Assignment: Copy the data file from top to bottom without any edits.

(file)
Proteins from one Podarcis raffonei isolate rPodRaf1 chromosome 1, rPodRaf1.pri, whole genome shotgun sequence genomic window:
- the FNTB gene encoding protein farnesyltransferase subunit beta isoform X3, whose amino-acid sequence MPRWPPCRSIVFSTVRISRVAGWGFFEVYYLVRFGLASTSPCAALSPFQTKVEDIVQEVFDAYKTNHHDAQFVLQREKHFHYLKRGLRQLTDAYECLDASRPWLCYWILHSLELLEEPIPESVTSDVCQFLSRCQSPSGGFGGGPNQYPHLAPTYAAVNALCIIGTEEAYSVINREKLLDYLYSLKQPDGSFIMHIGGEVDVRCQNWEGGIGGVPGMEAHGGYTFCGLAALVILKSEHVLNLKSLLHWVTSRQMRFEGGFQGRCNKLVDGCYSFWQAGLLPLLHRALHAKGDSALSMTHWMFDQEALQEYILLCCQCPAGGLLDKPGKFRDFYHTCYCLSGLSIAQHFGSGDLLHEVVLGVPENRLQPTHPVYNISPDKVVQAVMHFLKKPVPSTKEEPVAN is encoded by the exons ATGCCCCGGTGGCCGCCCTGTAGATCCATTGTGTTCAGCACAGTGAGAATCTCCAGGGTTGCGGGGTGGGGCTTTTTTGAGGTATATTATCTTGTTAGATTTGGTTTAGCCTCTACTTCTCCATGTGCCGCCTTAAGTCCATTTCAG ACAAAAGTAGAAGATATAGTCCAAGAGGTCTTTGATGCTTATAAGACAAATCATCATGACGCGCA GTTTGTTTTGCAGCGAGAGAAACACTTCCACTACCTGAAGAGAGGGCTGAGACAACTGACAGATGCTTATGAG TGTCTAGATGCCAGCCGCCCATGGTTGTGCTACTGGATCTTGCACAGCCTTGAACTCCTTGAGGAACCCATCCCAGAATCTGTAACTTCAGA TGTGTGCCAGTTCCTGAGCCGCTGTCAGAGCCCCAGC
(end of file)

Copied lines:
Proteins from one Podarcis raffonei isolate rPodRaf1 chromosome 1, rPodRaf1.pri, whole genome shotgun sequence genomic window:
- the FNTB gene encoding protein farnesyltransferase subunit beta isoform X3, whose amino-acid sequence MPRWPPCRSIVFSTVRISRVAGWGFFEVYYLVRFGLASTSPCAALSPFQTKVEDIVQEVFDAYKTNHHDAQFVLQREKHFHYLKRGLRQLTDAYECLDASRPWLCYWILHSLELLEEPIPESVTSDVCQFLSRCQSPSGGFGGGPNQYPHLAPTYAAVNALCIIGTEEAYSVINREKLLDYLYSLKQPDGSFIMHIGGEVDVRCQNWEGGIGGVPGMEAHGGYTFCGLAALVILKSEHVLNLKSLLHWVTSRQMRFEGGFQGRCNKLVDGCYSFWQAGLLPLLHRALHAKGDSALSMTHWMFDQEALQEYILLCCQCPAGGLLDKPGKFRDFYHTCYCLSGLSIAQHFGSGDLLHEVVLGVPENRLQPTHPVYNISPDKVVQAVMHFLKKPVPSTKEEPVAN is encoded by the exons ATGCCCCGGTGGCCGCCCTGTAGATCCATTGTGTTCAGCACAGTGAGAATCTCCAGGGTTGCGGGGTGGGGCTTTTTTGAGGTATATTATCTTGTTAGATTTGGTTTAGCCTCTACTTCTCCATGTGCCGCCTTAAGTCCATTTCAG ACAAAAGTAGAAGATATAGTCCAAGAGGTCTTTGATGCTTATAAGACAAATCATCATGACGCGCA GTTTGTTTTGCAGCGAGAGAAACACTTCCACTACCTGAAGAGAGGGCTGAGACAACTGACAGATGCTTATGAG TGTCTAGATGCCAGCCGCCCATGGTTGTGCTACTGGATCTTGCACAGCCTTGAACTCCTTGAGGAACCCATCCCAGAATCTGTAACTTCAGA TGTGTGCCAGTTCCTGAGCCGCTGTCAGAGCCCCAGC